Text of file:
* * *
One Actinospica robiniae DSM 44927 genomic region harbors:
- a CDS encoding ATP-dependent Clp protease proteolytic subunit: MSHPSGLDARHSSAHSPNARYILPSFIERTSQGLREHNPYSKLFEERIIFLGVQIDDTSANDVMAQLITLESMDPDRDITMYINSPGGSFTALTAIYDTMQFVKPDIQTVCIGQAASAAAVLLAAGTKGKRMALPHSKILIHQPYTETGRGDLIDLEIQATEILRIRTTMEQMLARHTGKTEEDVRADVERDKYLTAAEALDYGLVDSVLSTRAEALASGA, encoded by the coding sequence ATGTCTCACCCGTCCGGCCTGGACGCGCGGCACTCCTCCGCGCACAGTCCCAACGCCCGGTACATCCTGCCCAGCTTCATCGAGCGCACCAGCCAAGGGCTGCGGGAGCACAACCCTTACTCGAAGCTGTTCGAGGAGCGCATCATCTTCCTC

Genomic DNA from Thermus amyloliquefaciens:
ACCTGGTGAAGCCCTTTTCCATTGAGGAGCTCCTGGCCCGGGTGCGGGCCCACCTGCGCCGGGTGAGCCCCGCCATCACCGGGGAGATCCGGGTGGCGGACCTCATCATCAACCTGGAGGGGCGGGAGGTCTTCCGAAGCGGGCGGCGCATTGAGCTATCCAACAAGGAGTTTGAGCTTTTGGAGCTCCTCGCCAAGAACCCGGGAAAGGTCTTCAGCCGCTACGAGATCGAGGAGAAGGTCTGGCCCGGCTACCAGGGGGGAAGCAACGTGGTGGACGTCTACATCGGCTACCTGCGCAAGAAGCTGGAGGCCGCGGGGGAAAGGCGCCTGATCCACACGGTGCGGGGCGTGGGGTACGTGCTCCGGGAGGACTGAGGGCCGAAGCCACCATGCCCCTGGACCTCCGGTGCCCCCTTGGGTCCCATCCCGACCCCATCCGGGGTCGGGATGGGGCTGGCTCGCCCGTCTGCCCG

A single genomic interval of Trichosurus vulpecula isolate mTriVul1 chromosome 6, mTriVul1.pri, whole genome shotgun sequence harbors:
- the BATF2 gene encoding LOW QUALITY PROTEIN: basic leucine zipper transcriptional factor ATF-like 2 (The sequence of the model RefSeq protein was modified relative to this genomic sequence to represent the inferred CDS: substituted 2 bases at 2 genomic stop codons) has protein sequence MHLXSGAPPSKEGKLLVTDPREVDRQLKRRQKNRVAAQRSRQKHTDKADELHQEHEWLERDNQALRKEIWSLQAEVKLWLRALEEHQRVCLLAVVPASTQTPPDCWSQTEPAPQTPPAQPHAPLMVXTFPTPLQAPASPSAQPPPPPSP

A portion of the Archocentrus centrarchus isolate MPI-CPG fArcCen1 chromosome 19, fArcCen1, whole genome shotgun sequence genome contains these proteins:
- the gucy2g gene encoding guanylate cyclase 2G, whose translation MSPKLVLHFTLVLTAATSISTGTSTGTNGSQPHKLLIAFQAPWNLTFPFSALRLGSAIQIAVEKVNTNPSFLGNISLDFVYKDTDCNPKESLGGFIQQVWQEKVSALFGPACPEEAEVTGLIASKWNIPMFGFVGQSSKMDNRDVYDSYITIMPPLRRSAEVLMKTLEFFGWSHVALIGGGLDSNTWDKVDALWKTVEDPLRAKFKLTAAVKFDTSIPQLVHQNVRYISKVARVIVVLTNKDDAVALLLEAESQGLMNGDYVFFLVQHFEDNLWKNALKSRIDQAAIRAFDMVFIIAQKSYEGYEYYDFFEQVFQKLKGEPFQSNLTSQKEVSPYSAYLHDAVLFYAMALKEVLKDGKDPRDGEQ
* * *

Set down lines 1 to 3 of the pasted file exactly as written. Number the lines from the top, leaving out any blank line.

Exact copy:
One Actinospica robiniae DSM 44927 genomic region harbors:
- a CDS encoding ATP-dependent Clp protease proteolytic subunit: MSHPSGLDARHSSAHSPNARYILPSFIERTSQGLREHNPYSKLFEERIIFLGVQIDDTSANDVMAQLITLESMDPDRDITMYINSPGGSFTALTAIYDTMQFVKPDIQTVCIGQAASAAAVLLAAGTKGKRMALPHSKILIHQPYTETGRGDLIDLEIQATEILRIRTTMEQMLARHTGKTEEDVRADVERDKYLTAAEALDYGLVDSVLSTRAEALASGA, encoded by the coding sequence ATGTCTCACCCGTCCGGCCTGGACGCGCGGCACTCCTCCGCGCACAGTCCCAACGCCCGGTACATCCTGCCCAGCTTCATCGAGCGCACCAGCCAAGGGCTGCGGGAGCACAACCCTTACTCGAAGCTGTTCGAGGAGCGCATCATCTTCCTC

Genomic DNA from Thermus amyloliquefaciens: